After Adam and Will got coffee the next day, she didn’t recognize Will. The back of her neck felt as if there was someone behind her, and, when Will looked at her, she saw him looking over her shoulder. He’d brought her flowers on his way home, a big bouquet of vibrant pink snapdragons. It was their anniversary, she remembered. She said thank you, kissed him happy anniversary, showed him how to squeeze the flowers so that they snapped open and shut. The petals opened and shut under their fingertips, glistening under lamplight. She squished the petals a bit too vigorously, and flower sap dribbled down. Could the flower feel it—like a drop of blood after a paper cut, or the last trickling days of her period? The pink, sappy flowers looked garish, and she wondered if that was what her vagina was like. She put them in a vase on the table.

They had a quiet dinner and movie, but Will was far away. She thought again of watching him through the kitchen window, how she’d prefer to have a glass screen now—something she could physically pry open. She liked things she could touch. She petted the dog, and felt glad to have another living being by her. He was happy with the attention, rolling to show her his tummy. No humping tonight. He’d picked up on the vibe, or he had simply worked it out of his system.

When they got into bed, he started sobbing.

“I’m sorry. I want to snap out of this, but that would mean letting go of seeing him today.”

Her heart ached for him, but in a different way than she expected. She remembered how electric it had been to fall in love for the first time, how she had enjoyed being not present afterwards—because it meant a part of her was still connected to him. She wished she felt that voltage now.

Her heart ached for him, but perhaps it ached more for herself. It was selfish, she knew. She had thought that she was the first serious relationship of his life; she wanted to make up what she lacked in goodness with, at least, a dash of electricity and significance.

“I know he’s not interested, I know he’s straight,” Will said. He was still crying. “I don’t know why I can’t get over him.”

She remembered her first love, a thirty-year-old stranger. Adam, who felt more human than ghost, came up behind her. She felt Adam’s breath, hot on the back of her neck. It felt like he was whispering of an escape route from all this, but she couldn’t quite make out the words. It was more of a turn-on than she wanted to admit.

She remembered her first heartbreak, how her eighteen-year-old self had listened to Lana Del Rey and sobbed in the airport in that indulgent, delicious way. She thought she understood Will, and she hurt alongside him. Adam, who felt more human than ghost, perched on the foot of the bed. His eyes bore into her as she hugged Will tightly.

“It’s okay. Shhhh. It’s okay. It takes time.” She couldn’t think of anything else to say. Adam unnerved her. He had green eyes and a dark brown, curly mop of hair. No wonder Will found him attractive; Adam oozed with sex appeal, casual control etched into every line of his body. Honestly, the threesome wouldn’t have been the worst idea in the world. Of course Will’s object of obsessive desire was white. Of course he was fit and tall. Of course he wore Birkenstocks.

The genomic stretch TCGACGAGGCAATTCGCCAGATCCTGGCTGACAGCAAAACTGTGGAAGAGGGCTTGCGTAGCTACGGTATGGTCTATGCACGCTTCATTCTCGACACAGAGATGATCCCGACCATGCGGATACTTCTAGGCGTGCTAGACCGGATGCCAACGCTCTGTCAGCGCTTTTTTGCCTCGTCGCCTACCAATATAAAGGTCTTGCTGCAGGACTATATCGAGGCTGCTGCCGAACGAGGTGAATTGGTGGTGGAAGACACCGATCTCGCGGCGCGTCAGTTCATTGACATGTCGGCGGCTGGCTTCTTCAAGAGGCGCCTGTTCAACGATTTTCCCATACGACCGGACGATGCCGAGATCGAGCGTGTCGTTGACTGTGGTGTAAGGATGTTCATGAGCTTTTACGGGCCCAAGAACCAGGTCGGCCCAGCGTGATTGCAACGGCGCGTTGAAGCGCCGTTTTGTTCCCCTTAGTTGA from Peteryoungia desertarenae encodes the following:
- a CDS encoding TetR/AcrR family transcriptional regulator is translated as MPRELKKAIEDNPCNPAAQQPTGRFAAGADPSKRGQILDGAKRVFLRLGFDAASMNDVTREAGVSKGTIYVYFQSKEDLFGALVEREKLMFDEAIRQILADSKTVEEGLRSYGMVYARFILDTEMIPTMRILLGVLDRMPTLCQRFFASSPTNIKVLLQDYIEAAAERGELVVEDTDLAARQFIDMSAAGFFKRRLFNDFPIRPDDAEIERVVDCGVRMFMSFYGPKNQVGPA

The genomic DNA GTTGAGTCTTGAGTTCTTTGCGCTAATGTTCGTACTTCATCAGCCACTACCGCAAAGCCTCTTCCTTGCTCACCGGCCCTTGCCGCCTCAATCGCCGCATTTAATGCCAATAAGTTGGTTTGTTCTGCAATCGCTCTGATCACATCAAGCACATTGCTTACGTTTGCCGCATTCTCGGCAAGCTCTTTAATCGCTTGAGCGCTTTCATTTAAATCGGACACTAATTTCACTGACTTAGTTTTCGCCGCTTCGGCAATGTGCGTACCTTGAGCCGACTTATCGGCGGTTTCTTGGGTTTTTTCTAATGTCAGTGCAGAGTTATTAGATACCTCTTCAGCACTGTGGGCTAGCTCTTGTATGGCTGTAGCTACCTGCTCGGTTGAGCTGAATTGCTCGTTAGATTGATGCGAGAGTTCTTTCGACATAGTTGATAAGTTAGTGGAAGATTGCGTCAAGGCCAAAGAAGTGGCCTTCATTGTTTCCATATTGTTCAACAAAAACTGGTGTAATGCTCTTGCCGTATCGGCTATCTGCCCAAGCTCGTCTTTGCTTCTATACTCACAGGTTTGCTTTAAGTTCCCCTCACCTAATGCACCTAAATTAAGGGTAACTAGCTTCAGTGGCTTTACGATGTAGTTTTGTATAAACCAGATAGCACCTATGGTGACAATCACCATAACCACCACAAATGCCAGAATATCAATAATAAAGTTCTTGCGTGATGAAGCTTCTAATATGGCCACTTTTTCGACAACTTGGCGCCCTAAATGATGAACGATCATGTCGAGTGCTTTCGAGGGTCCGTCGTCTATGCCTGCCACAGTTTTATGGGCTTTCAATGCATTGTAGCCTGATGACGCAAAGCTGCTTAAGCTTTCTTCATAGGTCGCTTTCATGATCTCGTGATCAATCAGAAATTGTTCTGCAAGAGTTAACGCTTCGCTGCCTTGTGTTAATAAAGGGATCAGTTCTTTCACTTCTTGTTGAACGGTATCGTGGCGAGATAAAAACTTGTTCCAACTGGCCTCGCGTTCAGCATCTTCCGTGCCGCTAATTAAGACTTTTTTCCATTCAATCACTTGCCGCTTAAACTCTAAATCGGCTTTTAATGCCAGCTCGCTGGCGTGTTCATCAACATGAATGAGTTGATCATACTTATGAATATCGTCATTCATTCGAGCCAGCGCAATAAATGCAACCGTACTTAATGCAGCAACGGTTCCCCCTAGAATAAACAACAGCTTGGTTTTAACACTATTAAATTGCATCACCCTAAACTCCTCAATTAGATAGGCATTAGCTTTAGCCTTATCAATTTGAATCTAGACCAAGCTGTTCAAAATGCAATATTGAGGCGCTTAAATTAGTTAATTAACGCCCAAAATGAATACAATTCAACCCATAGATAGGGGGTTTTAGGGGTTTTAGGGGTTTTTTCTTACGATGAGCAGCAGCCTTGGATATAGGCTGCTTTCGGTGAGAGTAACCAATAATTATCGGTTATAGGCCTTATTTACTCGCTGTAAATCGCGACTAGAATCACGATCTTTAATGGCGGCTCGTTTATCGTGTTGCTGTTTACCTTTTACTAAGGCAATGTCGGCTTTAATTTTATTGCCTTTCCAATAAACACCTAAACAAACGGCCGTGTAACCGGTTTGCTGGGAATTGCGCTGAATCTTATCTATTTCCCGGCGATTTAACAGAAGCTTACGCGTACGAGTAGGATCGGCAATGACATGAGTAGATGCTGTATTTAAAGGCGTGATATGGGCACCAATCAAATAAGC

“I’m sorry. You’ve been so supportive. I don’t know how. You’re too good for me.”

She had to laugh at that. Adam flinched at the laughter, but stayed on the bed.

Will’s snot stained her mint-green robe to the color of August. A deep and sticky humid green, matching the earrings he brought back for her from his last business trip.

Funny, how flattering tear-soaked faces could look in dim lighting.

(It’s her most vivid image of Will, years later, when that weekend of dog-sitting sneaks into her dreams yet again. Those memories are always on the prowl—skulking around for emotional crumbs, salvaging what truth it can from under the table.)

The tears glistened off of his cheekbones, caught the golden glints from the hallway lamp. She was reminded, yet again, of how he wore his beauty lightly, understatedly.

She can’t remember who suggested the sauna after the crying session, but they both thought it’d be a nice way to cleanse out the funkiness. Get away from the third person who had joined them on their bed. The dog whined when they went outside without him, firmly shutting the back door behind them. He pressed his wet nose up against the glass screen, panting.

(Oh that sauna. She can’t picture Will’s nose shape now, but she could concoct an exact perfume of that wet steam, slight resin and sawdust, wood smoke.)

He managed to get the wood stove blazing, haphazardly throwing on kindling and newspaper clumps. Everything was a deliciously hot blur of light glinting and steam glowing. It hadn’t been planned, but it was suddenly obvious. A hard fact. She asked with her eyes, Is this okay? A flicker downwards, then back up to his face. He understood. He smiled slightly, his left dimple flickering back in response, then nodded. He moved to the lower bench, so that she could kneel on the floor. He rested his elbows on the top bench and looked back at her.

Under her stare, his eyes melted from golden-brown to green. His hair seemed to morph in the clouds of steam, darkening into curls. His face grew sharper. His smile flashed once more, then disappeared into higher cheekbones. A constellation of new freckles dotted his upper arms and cheeks. His Adam’s apple danced again, bobbing up and down. She blinked, and then he was Will again.